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The role of childhood cumulative trauma in the risk of lifetime PTSD: an epidemiological study

da Silva, Herika Cristina, Vilete, Liliane, Coutinho, Evandro Silva Freire, Luz, Mariana Pires, Mendlowicz, Mauro, Portela, Carla Marques, Figueira, Ivan, Ventura, Paula, Mari, Jair de Jesus, Quintana, Maria Inês, Ribeiro, Wagner Silva ORCID: 0000-0001-6735-3861, Andreoli, Sérgio Baxter and Berger, William (2024) The role of childhood cumulative trauma in the risk of lifetime PTSD: an epidemiological study. Psychiatry Research, 336. ISSN 0165-1781

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Identification Number: 10.1016/j.psychres.2024.115887


Cumulative trauma is usually devastating and can lead to severe psychological consequences, including posttraumatic stress disorder (PTSD). Exposure to various types of traumas, particularly during childhood, can be even more deleterious than the sheer number of events experienced. This epidemiological study is the first to investigate the impact of discrete childhood traumatic exposure on the risk of developing lifetime PTSD in a representative sample of the general population of the two biggest Brazilian cities. Participants were aged between 15 and 75 years old, living in São Paulo and Rio de Janeiro, Brazil, who had experienced traumatic events (N = 3,231). The PTSD diagnosis was assessed using the DSM-IV criteria through the version 2.1 of Composite International Diagnostic Interview. To operationalize childhood cumulative trauma, we considered the sum of 15 different childhood trauma categories that occurred before PTSD onset. The final multivariate logistic regression model indicated a strong relationship between the number of discrete types of childhood traumas and the likelihood of the lifetime PTSD development. The lifetime PTSD risk increased 28 % with each different type of childhood trauma when adjusted by confounds. Our study strengthens the evidence associating childhood cumulative trauma to increased lifetime PTSD risk.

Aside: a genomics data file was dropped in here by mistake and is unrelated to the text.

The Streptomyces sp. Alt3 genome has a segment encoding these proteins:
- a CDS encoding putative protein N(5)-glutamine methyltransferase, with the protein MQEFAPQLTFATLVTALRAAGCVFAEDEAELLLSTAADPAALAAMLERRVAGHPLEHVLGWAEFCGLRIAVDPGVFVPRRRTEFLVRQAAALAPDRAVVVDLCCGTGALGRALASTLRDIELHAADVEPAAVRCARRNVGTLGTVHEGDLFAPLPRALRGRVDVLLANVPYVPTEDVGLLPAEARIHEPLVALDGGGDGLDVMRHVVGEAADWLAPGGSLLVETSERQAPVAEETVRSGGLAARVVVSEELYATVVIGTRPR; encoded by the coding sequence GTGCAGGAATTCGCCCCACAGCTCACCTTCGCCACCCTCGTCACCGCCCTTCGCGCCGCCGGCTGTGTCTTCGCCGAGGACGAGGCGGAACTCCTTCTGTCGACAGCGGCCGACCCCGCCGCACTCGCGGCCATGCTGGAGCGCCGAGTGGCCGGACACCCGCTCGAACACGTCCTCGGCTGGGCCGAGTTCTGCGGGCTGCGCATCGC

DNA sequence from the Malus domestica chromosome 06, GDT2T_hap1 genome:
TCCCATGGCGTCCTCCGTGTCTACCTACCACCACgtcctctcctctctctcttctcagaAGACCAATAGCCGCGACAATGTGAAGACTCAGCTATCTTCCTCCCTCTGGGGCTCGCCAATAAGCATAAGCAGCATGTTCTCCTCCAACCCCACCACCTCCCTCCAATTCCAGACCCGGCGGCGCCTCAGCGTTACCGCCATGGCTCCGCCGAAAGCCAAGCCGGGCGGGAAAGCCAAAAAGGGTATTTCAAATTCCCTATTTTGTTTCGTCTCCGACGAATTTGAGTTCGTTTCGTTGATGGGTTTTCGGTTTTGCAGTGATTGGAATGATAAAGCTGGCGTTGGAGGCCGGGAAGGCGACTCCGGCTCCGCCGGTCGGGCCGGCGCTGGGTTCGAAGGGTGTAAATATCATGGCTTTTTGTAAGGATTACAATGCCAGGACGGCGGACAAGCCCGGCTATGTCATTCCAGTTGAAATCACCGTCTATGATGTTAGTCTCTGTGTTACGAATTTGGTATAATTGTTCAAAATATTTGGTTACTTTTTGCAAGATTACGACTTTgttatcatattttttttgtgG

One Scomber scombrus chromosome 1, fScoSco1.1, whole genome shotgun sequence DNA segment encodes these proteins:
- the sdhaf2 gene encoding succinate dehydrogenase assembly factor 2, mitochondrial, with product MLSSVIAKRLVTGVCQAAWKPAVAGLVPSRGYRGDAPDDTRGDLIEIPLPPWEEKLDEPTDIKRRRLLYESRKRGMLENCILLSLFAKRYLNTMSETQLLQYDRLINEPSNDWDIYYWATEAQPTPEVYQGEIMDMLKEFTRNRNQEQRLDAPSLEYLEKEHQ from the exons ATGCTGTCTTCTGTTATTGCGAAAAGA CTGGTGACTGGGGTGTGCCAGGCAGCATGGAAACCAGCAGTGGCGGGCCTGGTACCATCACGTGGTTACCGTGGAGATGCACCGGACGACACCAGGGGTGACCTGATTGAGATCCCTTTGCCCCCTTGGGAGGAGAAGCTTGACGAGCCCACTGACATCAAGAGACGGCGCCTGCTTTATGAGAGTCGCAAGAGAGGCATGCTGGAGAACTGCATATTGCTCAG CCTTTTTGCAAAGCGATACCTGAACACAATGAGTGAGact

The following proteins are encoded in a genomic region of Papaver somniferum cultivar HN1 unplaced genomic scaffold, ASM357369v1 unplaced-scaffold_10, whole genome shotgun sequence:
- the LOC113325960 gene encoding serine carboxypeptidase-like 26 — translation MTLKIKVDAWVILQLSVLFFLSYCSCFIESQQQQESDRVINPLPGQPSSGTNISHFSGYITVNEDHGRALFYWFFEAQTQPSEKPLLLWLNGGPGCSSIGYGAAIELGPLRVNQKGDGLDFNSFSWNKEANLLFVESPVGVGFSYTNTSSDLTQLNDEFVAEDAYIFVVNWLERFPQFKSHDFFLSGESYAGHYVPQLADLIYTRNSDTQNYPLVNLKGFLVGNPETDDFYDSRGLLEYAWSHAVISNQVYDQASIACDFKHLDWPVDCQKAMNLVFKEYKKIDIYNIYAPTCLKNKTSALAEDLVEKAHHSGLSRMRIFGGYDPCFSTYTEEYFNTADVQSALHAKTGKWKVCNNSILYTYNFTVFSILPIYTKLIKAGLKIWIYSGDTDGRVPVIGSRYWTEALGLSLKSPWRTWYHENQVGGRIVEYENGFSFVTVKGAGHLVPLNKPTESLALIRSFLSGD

Item Type: Article
Official URL:
Additional Information: © 2024 Elsevier
Divisions: Personal Social Services Research Unit
Subjects: R Medicine > RC Internal medicine > RC0321 Neuroscience. Biological psychiatry. Neuropsychiatry
R Medicine > RJ Pediatrics > RJ101 Child Health. Child health services
Date Deposited: 02 May 2024 12:00
Last Modified: 18 Jul 2024 19:39

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